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Re: reading binarys

Ok, well that didnt work.  First off our game has too many safety
protocols that prevent me from creating a stub and not clearing the
memory, so that goes out the window.  I actually found the structure I
needed (luckly) by looking at the map file, I'm stuck
going through the memory (outputed into HEX) and associating each
portion in memory with a specific varible.  Its a long and tedious

Is there anything out there that I can give it a .h file and I can say
"this structure starts here, output the full listing of my variables"?
Or , is there anything that can take a .h file and output a nice easy
to parse listing that can give me type, name, and structure it belongs
too?  I tried Etags/Ctags, but that doesnt give me type.  Any other

On 1/25/07, Jason Erickson <> wrote:
I''l give that a shot. Thanks

On 1/25/07, Mike Stump <> wrote:
> On Jan 25, 2007, at 2:11 PM, Jason Erickson wrote:
> > I'm working on a project where every so often one of our games comes
> > back and we pull the ram off the game for saving, and sometimes for
> > anaylisis.  Currently the only varibles in ram that we can physically
> > look at are the static members.  The information that we would love to
> > get to is the heap memory and be able to know what dynamically
> > allocated structure that heap memory belongs to.
> Heap objects can be found by looking at stack and global variables.
> > What I need to know, is there some way to read the binary with some
> > program to figure out which order everything in memory is being
> > allocated, so that I can write a program to read the memory dump and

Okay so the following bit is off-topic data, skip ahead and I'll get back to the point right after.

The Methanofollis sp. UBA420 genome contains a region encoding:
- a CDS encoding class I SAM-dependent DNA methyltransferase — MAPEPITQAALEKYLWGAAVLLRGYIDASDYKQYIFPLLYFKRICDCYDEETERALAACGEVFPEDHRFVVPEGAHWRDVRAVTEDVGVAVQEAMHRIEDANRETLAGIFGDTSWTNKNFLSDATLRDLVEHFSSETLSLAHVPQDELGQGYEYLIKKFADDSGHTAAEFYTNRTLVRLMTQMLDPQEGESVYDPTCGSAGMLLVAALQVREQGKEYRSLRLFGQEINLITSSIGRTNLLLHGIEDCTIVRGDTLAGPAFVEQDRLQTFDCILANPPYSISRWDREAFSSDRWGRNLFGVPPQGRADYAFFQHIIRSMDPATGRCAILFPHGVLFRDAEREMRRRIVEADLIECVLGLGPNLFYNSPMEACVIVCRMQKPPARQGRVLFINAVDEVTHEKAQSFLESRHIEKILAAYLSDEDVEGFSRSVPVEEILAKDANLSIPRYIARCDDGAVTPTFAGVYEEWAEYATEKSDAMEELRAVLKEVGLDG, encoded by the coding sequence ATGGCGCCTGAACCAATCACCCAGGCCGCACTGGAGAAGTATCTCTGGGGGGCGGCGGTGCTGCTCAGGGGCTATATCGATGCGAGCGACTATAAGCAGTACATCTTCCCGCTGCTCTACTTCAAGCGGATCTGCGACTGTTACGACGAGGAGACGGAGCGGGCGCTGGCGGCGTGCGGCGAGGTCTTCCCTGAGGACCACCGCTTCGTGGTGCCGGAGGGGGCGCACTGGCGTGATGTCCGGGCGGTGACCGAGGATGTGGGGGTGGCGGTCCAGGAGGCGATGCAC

> > figure out which memory locations belong to which pointer varibles.
> > Our code is written in C with litteraly tons of pointers.  It runs on
> > the i960 processor (yeah I know...soo old...but it works and it costs
> > a lot of money to change once its been approved).
> >
> > Any ideas would be appricated to be able to read the binary to figure
> > out the order in which varibles get loaded onto the heap.
> First, wrong list.  gcc-help is closer, but that is for compiler
> help.  Your question really has little to do with the compiler, but
> rather, debugging.  You could create a gdb remote stub for your game
> and then just fire up gdb with the `core file'.  Assumes that you've
> enhanced gdb to read your core files.  You can save off the -g built
> game and point the debugger at that code.  You then debug any data
> structures you want, using gdb.  If you just want a memory map, see
> the ld documentation.
> If you're question is how do I write a debugger, please, don't do
> that, just reuse gdb.  It supports remote debugging and i960s just fine.

-- Jennys Website

Jennys Website

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